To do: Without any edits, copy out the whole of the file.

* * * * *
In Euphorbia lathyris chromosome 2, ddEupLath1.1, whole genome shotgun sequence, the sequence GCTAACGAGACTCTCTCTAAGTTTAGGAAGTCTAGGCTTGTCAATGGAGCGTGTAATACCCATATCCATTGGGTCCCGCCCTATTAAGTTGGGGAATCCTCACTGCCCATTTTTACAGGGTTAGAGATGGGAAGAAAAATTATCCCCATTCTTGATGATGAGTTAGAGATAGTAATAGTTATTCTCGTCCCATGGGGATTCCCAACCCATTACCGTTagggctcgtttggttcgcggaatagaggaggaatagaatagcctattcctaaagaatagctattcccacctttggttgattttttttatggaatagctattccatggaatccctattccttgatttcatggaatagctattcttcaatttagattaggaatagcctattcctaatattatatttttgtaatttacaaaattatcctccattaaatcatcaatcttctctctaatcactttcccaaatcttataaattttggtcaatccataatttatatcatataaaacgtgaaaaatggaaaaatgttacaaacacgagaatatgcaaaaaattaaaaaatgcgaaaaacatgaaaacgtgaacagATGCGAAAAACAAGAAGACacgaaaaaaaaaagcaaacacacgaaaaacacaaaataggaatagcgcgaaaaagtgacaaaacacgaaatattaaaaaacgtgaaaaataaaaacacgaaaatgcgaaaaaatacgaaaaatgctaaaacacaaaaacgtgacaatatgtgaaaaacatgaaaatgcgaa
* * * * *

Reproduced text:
In Euphorbia lathyris chromosome 2, ddEupLath1.1, whole genome shotgun sequence, the sequence GCTAACGAGACTCTCTCTAAGTTTAGGAAGTCTAGGCTTGTCAATGGAGCGTGTAATACCCATATCCATTGGGTCCCGCCCTATTAAGTTGGGGAATCCTCACTGCCCATTTTTACAGGGTTAGAGATGGGAAGAAAAATTATCCCCATTCTTGATGATGAGTTAGAGATAGTAATAGTTATTCTCGTCCCATGGGGATTCCCAACCCATTACCGTTagggctcgtttggttcgcggaatagaggaggaatagaatagcctattcctaaagaatagctattcccacctttggttgattttttttatggaatagctattccatggaatccctattccttgatttcatggaatagctattcttcaatttagattaggaatagcctattcctaatattatatttttgtaatttacaaaattatcctccattaaatcatcaatcttctctctaatcactttcccaaatcttataaattttggtcaatccataatttatatcatataaaacgtgaaaaatggaaaaatgttacaaacacgagaatatgcaaaaaattaaaaaatgcgaaaaacatgaaaacgtgaacagATGCGAAAAACAAGAAGACacgaaaaaaaaaagcaaacacacgaaaaacacaaaataggaatagcgcgaaaaagtgacaaaacacgaaatattaaaaaacgtgaaaaataaaaacacgaaaatgcgaaaaaatacgaaaaatgctaaaacacaaaaacgtgacaatatgtgaaaaacatgaaaatgcgaa